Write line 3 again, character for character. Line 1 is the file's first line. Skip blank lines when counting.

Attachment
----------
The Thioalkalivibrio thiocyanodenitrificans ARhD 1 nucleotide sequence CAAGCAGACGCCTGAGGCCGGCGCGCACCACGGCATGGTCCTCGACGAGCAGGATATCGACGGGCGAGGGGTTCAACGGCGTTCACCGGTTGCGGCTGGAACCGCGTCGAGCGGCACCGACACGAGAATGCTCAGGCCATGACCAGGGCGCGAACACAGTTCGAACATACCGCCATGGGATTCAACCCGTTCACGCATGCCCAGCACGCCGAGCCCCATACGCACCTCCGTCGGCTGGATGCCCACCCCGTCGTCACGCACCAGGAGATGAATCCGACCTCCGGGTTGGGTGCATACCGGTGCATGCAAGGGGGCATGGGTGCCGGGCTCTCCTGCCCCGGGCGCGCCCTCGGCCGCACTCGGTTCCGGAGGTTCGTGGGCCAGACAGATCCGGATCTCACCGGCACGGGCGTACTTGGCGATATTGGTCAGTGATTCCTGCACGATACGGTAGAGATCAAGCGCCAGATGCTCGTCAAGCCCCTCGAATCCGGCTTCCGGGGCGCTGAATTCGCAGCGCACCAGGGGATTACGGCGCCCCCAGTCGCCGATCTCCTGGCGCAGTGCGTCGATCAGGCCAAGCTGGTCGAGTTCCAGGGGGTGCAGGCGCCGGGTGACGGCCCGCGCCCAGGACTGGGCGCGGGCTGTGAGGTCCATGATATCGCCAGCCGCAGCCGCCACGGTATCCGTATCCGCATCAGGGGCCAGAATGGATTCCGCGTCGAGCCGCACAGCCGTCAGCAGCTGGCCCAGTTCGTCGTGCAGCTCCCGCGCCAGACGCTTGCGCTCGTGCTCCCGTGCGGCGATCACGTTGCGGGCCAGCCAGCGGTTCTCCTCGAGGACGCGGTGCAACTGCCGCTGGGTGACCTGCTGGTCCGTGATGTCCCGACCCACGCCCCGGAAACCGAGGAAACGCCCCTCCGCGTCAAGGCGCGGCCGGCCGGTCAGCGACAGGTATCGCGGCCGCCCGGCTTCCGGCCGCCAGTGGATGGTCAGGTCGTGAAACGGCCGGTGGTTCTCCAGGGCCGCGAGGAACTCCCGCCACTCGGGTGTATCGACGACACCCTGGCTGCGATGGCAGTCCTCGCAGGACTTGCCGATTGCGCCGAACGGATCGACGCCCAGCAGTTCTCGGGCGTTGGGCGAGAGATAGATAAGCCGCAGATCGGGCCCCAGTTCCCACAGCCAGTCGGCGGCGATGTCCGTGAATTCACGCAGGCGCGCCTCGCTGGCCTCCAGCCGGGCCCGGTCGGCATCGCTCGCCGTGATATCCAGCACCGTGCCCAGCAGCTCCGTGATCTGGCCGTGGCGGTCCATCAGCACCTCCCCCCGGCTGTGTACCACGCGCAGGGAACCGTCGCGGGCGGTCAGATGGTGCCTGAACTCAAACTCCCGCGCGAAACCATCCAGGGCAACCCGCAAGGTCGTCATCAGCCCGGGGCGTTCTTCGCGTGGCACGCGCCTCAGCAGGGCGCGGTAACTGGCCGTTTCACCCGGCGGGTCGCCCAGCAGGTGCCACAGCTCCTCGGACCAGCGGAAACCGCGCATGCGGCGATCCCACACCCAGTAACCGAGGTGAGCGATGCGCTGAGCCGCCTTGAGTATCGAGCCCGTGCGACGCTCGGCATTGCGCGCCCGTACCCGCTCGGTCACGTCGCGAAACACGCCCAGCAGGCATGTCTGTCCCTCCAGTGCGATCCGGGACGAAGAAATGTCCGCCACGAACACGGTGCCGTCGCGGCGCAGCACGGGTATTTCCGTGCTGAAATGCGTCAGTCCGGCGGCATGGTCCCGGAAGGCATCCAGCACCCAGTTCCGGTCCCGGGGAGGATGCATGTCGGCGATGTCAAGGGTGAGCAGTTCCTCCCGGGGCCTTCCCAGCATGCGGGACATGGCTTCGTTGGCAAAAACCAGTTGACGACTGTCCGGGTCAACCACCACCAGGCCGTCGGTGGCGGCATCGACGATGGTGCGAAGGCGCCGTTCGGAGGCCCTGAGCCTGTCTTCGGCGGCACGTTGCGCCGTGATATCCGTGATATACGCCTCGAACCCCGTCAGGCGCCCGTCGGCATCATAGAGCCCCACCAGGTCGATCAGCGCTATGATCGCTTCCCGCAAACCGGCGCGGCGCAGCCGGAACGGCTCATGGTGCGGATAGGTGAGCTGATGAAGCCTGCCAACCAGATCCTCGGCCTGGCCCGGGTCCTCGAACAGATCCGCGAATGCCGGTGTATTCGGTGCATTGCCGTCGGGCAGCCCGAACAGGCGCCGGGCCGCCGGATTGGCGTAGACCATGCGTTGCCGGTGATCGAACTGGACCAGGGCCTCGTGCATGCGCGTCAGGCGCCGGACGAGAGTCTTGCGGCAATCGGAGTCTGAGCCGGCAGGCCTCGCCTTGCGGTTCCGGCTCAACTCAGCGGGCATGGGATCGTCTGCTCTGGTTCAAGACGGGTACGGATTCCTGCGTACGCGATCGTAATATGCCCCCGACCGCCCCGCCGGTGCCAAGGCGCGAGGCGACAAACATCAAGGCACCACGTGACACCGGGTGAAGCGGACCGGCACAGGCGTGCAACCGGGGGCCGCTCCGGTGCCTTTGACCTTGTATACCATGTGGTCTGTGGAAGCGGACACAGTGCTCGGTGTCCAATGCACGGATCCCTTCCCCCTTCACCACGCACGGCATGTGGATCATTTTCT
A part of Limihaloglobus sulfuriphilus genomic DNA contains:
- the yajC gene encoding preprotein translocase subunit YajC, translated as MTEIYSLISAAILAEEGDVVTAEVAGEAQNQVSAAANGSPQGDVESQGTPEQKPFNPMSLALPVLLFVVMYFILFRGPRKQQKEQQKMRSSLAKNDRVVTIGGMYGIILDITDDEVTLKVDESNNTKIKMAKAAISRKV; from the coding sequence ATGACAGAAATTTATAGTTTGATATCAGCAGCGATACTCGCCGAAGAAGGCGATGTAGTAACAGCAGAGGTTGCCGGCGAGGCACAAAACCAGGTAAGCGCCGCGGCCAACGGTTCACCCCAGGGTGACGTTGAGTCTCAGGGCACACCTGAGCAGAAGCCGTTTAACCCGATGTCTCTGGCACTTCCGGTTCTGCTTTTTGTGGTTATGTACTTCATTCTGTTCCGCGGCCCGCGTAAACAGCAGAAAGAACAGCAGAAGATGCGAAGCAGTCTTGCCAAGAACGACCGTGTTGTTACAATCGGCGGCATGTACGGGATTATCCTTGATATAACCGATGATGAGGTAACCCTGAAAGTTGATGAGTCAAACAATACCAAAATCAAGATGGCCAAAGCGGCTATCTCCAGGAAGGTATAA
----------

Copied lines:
- the yajC gene encoding preprotein translocase subunit YajC, translated as MTEIYSLISAAILAEEGDVVTAEVAGEAQNQVSAAANGSPQGDVESQGTPEQKPFNPMSLALPVLLFVVMYFILFRGPRKQQKEQQKMRSSLAKNDRVVTIGGMYGIILDITDDEVTLKVDESNNTKIKMAKAAISRKV; from the coding sequence ATGACAGAAATTTATAGTTTGATATCAGCAGCGATACTCGCCGAAGAAGGCGATGTAGTAACAGCAGAGGTTGCCGGCGAGGCACAAAACCAGGTAAGCGCCGCGGCCAACGGTTCACCCCAGGGTGACGTTGAGTCTCAGGGCACACCTGAGCAGAAGCCGTTTAACCCGATGTCTCTGGCACTTCCGGTTCTGCTTTTTGTGGTTATGTACTTCATTCTGTTCCGCGGCCCGCGTAAACAGCAGAAAGAACAGCAGAAGATGCGAAGCAGTCTTGCCAAGAACGACCGTGTTGTTACAATCGGCGGCATGTACGGGATTATCCTTGATATAACCGATGATGAGGTAACCCTGAAAGTTGATGAGTCAAACAATACCAAAATCAAGATGGCCAAAGCGGCTATCTCCAGGAAGGTATAA